Blue-purple colouring
Any fruits with a blue-purple colouring contain high levels of the polyphenols known as anthocyanins. These work 1) on the walls of small blood vessels, helping to maintain capillary structure to reduce a key stage in inflammation, and improving the microcirculation to the tissues; 2) to improve retinal function and vision; 3) to support connective tissue repair around the body.
Traditional ‘cold’ or cooling’ remedies often contain bitter phytonutrients such a iridoids (gentian), sesiquterpenes (chamomile), anthraquinones (rhubarb root), mucilages (marshmallow), some alkaloids and flavonoids. They tend to influence the digestive system, liver and kidneys. Cooling herbs do just that; they diffuse, drain and clear heat from areas of inflammation, redness and irritation. Sweet, bitter and astringent herbs tend to be cooling.
Traditional ‘hot’ or ‘heating’ remedies, often containing spice ingredients like capsaicin, the gingerols (ginger), piperine (black or long pepper), curcumin (turmeric) or the sulfurous isothiocyanates from mustard, horseradich or wasabi, generate warmth when taken. In modern times this might translate as thermogenic and circulatory stimulant effects. There is evidence of improved tissue blood flow with such remedies: this would lead to a reduction in build-up of metabolites and tissue damage. Heating remedies were used to counter the impact of cold, reducing any symptoms made worse in the cold. .
Mucilages are complex carbohydrate based plant constituents with a slimy or ‘unctuous’ feel especially when chewed or macerated in water. Their effect is due simply to their physical coating exposed surfaces. From prehistory they were most often used as wound remedies for their soothing and healing effects on damaged tissues. Nowadays they are used more for these effects on the digestive lining, from the throat to the stomach, where they can relieve irritation and inflammation such as pharyngitis and gastritis. Some of the prominent mucilaginous remedies like slippery elm, aloe vera and the seaweeds can be used as physical buffers to reduce the harm and pain caused by reflux of excess stomach acid. Mucilages are also widely used to reduce dry coughing. Here the effect seems to be by reflex through embryonic nerve connections: reduced signals from the upper digestive wall appear to translate as reduced activity of airway muscles and increased activity of airway mucus cells. Some seed mucilages, such as in psyllium seed, flaxseed (linseed) or guar bean survive digestion to provide bulking laxative effects in the bowel. These can also reduce rate of absorption of sugar and cholesterol. .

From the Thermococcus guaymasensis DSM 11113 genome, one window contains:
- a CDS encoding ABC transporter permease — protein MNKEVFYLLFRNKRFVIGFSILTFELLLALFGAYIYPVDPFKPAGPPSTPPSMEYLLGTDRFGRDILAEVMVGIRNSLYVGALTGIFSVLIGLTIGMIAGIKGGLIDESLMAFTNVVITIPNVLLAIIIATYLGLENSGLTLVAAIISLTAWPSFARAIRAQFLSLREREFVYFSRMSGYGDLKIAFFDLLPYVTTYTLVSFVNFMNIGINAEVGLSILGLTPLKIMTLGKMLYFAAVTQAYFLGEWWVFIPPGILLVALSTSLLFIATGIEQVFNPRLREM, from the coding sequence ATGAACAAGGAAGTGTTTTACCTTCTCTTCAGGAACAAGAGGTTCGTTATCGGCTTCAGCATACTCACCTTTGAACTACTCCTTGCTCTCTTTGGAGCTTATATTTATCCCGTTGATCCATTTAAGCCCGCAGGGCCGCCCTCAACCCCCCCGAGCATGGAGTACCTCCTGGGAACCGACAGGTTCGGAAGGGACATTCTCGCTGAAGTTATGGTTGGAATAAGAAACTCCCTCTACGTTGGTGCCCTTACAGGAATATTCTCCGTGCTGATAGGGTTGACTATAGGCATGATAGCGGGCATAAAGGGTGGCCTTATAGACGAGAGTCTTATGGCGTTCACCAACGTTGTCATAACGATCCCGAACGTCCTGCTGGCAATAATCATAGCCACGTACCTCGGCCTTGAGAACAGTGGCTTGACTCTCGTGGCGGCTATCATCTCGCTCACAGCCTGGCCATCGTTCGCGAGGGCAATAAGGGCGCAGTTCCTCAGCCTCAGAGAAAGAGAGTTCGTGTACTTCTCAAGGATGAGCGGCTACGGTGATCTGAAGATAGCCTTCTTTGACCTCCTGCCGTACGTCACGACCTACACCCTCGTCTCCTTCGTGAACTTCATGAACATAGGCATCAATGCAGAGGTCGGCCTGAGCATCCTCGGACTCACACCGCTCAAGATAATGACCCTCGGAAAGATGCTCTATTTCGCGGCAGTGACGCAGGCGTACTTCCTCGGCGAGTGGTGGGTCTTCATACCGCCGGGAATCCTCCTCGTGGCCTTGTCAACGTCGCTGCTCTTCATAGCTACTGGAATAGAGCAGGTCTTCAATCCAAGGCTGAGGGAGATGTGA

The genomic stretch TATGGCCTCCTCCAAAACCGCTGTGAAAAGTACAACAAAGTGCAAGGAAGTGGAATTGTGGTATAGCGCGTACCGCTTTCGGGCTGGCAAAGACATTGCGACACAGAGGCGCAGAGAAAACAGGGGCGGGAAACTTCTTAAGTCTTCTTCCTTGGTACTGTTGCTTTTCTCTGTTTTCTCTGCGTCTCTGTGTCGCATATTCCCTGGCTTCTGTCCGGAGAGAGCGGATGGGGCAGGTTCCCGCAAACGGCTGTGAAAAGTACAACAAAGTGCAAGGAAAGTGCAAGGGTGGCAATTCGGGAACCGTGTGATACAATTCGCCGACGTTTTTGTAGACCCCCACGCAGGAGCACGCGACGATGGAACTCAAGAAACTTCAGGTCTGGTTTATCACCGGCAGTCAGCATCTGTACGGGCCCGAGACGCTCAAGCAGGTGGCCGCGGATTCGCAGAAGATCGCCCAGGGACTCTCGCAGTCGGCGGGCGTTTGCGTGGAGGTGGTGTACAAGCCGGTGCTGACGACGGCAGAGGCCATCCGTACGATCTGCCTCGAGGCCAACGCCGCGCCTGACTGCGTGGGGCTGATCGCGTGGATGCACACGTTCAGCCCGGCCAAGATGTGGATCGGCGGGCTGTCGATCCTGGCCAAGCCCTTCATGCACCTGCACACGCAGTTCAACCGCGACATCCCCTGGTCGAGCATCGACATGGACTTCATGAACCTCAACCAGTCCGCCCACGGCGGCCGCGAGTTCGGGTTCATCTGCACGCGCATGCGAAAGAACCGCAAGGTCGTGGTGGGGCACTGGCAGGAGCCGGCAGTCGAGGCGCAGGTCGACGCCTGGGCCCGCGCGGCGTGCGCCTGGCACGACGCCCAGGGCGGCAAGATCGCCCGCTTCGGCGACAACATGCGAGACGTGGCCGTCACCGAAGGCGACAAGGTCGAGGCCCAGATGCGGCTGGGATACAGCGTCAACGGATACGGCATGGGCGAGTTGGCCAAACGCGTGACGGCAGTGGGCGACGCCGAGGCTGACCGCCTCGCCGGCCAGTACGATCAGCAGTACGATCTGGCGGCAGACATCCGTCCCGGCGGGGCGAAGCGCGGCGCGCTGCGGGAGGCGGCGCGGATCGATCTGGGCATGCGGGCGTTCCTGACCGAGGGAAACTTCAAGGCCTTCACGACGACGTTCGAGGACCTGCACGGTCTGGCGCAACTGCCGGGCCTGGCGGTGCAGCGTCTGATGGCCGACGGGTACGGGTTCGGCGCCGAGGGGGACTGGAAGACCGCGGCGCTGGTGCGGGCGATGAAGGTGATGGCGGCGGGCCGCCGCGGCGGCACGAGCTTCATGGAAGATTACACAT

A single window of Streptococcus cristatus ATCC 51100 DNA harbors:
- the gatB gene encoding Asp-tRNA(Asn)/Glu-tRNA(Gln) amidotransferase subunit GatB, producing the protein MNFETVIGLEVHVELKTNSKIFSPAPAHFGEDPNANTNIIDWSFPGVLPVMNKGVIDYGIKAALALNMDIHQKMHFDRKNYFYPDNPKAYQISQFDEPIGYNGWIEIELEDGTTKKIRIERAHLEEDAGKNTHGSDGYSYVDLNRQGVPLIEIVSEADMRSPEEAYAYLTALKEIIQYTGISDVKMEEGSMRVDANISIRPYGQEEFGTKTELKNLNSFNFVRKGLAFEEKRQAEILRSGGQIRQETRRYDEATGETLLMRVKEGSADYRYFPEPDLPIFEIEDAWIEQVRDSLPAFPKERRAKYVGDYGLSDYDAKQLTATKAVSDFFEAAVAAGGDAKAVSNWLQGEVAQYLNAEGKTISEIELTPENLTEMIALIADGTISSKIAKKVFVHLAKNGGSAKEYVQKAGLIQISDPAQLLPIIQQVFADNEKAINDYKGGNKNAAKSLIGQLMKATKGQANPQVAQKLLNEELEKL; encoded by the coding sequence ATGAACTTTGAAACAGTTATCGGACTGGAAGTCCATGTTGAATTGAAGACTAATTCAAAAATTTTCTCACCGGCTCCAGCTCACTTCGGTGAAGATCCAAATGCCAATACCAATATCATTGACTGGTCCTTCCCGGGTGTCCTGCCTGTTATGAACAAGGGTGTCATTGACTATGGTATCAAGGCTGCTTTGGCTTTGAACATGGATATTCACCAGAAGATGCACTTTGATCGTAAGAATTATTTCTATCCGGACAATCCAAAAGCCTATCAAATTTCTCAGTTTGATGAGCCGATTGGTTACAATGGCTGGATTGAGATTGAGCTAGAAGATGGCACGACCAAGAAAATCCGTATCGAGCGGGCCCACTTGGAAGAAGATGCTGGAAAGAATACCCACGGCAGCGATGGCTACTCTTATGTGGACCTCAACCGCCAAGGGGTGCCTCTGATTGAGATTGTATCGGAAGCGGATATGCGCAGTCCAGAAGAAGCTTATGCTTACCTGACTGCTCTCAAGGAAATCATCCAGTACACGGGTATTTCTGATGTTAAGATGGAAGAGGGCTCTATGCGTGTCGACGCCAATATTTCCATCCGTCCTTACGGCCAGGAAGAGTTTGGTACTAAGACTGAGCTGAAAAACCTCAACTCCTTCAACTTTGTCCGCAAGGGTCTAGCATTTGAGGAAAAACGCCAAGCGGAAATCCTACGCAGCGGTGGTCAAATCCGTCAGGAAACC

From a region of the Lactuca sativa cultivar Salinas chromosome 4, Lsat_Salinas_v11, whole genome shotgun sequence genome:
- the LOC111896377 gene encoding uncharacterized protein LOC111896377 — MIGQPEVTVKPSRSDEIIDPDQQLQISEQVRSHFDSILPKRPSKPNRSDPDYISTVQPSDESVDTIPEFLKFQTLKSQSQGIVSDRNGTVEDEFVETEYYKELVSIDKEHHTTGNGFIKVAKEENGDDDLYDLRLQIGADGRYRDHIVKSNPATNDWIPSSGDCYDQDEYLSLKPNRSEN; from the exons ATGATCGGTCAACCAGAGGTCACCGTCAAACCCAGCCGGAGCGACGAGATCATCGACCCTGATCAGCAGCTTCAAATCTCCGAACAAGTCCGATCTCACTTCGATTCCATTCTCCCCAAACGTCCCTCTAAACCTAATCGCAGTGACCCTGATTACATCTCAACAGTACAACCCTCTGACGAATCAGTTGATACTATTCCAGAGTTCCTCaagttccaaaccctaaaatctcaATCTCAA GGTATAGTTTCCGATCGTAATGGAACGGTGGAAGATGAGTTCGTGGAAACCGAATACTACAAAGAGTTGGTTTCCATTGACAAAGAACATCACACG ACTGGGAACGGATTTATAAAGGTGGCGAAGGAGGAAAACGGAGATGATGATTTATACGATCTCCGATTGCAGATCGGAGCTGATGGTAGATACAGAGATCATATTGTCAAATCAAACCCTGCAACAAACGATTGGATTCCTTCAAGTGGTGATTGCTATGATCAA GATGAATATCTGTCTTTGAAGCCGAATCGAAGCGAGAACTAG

New-mown hay aroma
The familiar country odour of haymaking, of drying grass and other plants, is largely produced by coumarins (originally isolated from tonka beans – in French coumarou) and widely used in perfumery. They are chemically categorised as benzopyrone lactones and are important phytochemicals, with strong antioxidant activity in the laboratory and likely effects in modulating inflammation. They were most often associated with the calming effect linked to their use in stuffing mattresses and pillows and plants, high In coumarins were commonly used for these properties.